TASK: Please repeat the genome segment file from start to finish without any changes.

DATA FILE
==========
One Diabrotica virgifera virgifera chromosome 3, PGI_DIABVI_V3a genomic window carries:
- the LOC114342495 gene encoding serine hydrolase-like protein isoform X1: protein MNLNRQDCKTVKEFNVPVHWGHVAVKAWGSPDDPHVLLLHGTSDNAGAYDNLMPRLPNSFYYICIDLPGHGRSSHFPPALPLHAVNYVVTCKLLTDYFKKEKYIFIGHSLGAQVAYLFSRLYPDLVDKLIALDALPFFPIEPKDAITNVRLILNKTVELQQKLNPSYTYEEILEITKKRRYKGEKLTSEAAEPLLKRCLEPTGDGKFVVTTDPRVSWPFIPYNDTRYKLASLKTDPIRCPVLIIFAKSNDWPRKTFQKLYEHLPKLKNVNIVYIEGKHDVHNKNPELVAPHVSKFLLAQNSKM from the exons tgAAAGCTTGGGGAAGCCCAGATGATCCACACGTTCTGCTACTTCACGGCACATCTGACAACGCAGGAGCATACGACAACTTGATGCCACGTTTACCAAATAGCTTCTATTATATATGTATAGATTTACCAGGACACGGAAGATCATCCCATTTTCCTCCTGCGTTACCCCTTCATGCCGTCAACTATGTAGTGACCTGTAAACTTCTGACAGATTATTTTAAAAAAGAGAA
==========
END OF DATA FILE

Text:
One Diabrotica virgifera virgifera chromosome 3, PGI_DIABVI_V3a genomic window carries:
- the LOC114342495 gene encoding serine hydrolase-like protein isoform X1: protein MNLNRQDCKTVKEFNVPVHWGHVAVKAWGSPDDPHVLLLHGTSDNAGAYDNLMPRLPNSFYYICIDLPGHGRSSHFPPALPLHAVNYVVTCKLLTDYFKKEKYIFIGHSLGAQVAYLFSRLYPDLVDKLIALDALPFFPIEPKDAITNVRLILNKTVELQQKLNPSYTYEEILEITKKRRYKGEKLTSEAAEPLLKRCLEPTGDGKFVVTTDPRVSWPFIPYNDTRYKLASLKTDPIRCPVLIIFAKSNDWPRKTFQKLYEHLPKLKNVNIVYIEGKHDVHNKNPELVAPHVSKFLLAQNSKM from the exons tgAAAGCTTGGGGAAGCCCAGATGATCCACACGTTCTGCTACTTCACGGCACATCTGACAACGCAGGAGCATACGACAACTTGATGCCACGTTTACCAAATAGCTTCTATTATATATGTATAGATTTACCAGGACACGGAAGATCATCCCATTTTCCTCCTGCGTTACCCCTTCATGCCGTCAACTATGTAGTGACCTGTAAACTTCTGACAGATTATTTTAAAAAAGAGAA